Mixed use lease: shop in parade with residential space

This is a comprehensive lease for letting a shop or other retail unit with a flat attached or maisonette above for the tenant to live. The shop could be used for any purpose under Use Classes A1, A2, A3, and A5; for example: sale of goods, restaurant, cafe or sale of services (e.g. estate agency or PC repair).

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About this lease

This lease is for a shop with a flat over it (if in a parade) or attached to it.

The tenant could use the commercial space for any purpose including:

  • conventional retail of goods

  • restaurant or cafe

  • provision of services such as hairdressing or estate agency

The shop may or may not have additional rooms used by the tenant for other business purposes, such as offices or storage.

If the shop is not part of a parade, the relevant paragraphs can be deleted easily and obviously.

The lease has been drawn to favour the landlord rather than the tenant. This can be rebalanced if necessary.

Provided the term of the lease is seven years or less, it does not need to be registered at the Land Registry.

Similar commercial lease agreements

We offer two similar leases for shops where the tenant does not live at the property.

Use our standard lease agreement for a shop if the unit does not share services or facilities with other neighbouring ones owned by the same landlord.

You might be interested in looking at our mixed use (retail and residential) lease if you require any additional paragraphs covering more technical points such as:

  • provisions for sub-letting

  • provisions for an authorised guarantee agreement

  • extensive landlord's warranties

  • references to land registration for leases with a term greater than 7 years

  • prescribed lease clauses

Key features

Plain English is used throughout except where it is necessary to use legal terms common in this field of law.

The key features of this lease template can be summarised as:

  • standard guarantor
  • tenant also lives at the property
  • options for transfer or assignment to another party
  • sub-letting forbidden
  • option to include a break clause for premature termination by the tenant
  • a choice of options for rent reviews
  • opt-out of Sections 24-28 of the LTA 1954

The law relating to this lease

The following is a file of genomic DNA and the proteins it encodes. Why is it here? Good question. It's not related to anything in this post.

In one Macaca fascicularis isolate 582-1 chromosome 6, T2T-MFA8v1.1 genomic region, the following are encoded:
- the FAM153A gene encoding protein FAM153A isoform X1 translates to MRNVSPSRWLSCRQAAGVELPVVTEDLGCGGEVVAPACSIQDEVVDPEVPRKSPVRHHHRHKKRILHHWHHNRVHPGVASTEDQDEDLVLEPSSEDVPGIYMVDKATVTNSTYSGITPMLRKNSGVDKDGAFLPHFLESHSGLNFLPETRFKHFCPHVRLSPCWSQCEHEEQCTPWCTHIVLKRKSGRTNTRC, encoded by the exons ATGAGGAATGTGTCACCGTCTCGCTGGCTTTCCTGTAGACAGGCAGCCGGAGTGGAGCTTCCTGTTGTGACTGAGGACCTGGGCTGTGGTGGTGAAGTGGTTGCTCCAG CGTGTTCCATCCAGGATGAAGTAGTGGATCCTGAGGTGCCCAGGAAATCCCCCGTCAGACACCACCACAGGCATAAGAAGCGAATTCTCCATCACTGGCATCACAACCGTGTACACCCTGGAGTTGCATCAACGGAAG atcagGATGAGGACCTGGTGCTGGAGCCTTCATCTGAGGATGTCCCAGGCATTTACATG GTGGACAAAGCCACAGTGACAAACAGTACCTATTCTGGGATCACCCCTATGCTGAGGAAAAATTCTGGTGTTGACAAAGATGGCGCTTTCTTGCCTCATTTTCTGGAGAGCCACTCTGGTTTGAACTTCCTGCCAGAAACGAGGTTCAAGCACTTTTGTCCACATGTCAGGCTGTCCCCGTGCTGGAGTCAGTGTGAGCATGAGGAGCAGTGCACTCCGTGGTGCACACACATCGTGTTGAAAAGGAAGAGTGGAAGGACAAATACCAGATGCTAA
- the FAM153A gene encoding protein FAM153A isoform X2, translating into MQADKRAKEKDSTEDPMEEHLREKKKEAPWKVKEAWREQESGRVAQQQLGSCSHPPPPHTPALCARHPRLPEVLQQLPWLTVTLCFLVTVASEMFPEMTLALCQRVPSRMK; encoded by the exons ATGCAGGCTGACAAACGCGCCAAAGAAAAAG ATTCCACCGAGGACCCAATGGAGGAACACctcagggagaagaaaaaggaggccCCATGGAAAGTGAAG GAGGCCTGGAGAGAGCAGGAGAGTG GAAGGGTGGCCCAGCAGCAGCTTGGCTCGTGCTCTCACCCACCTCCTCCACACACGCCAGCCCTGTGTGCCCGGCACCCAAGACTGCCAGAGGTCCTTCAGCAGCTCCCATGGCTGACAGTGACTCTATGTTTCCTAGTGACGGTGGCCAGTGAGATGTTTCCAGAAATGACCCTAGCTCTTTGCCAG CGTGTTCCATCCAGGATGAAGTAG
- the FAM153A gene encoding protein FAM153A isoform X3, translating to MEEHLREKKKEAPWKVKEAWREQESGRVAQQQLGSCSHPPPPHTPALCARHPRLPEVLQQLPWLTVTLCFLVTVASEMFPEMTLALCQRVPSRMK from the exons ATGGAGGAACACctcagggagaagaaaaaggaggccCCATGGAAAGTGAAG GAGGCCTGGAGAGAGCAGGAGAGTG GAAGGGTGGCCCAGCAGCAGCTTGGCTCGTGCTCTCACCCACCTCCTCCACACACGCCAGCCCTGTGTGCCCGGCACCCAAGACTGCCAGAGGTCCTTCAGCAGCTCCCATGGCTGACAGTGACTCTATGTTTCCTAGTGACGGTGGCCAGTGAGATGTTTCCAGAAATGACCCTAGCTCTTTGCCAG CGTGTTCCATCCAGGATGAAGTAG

The lease is regulated by the Landlord and Tenant Act 1954 and not the Housing Act 1988. The agreement includes an extensive menu of tenants' covenants to protect every aspect of the landlord's interest.

Account has also been taken of:

  • the Landlord and Tenant (Covenants) Act 1995

  • the Regulatory Reform Regulations 2003

  • the Joint Committee's Code for Leasing Business Premises

  • the RICS' Code on Service Charges

In balancing the codes with the law and the interest of the Landlord, we have followed the codes where reasonable, but have preferred the interest of the Landlord where there may be a difference.

Document contents

This lease agreement is comprehensive, providing alternative choices for important decisions.

The contents include 32 provisions and 3 schedules covering:

  • rent: period, amount, other payments, interest on overdue rent, periodic review
  • condition and repair
  • tenant's positive obligations
  • tenant's obligations for residential space
  • service charge recovery
  • restrictions on tenant: prohibited activities on the property
  • signs and advertisements
  • assignment of the lease
  • indemnities by the tenant
  • security deposit
  • insurance
  • access for landlord
  • guarantor
  • termination: default notice by landlord; provision for premature termination (a break clause)
  • forfeiture
  • security of tenure excluded
  • Schedule 1: the service charge
  • Schedule 2: rights reserved
  • Schedule 3: draft agreement for a security deposit

Scottish version of this lease

The law governing commercial leases is substantially different in Scotland as compared with England, Wales and Northern Ireland. In Scotland there is no equivalent to the Landlord and Tenant Acts. There is little legislation or case law relating to leases in Scotland. So the version we have drawn for our Scottish user is common law based.

On registration of leases in Scotland, only commercial leases for longer than 20 years must be registered in the Land Register of Scotland. However, the lease is often registered in the Books of Council and Session in Edinburgh.

For the Scottish version of this document please select "Scotland" from the list in top box.

Draftsman

This document was written by a solicitor for Net Lawman. It complies with current English law.

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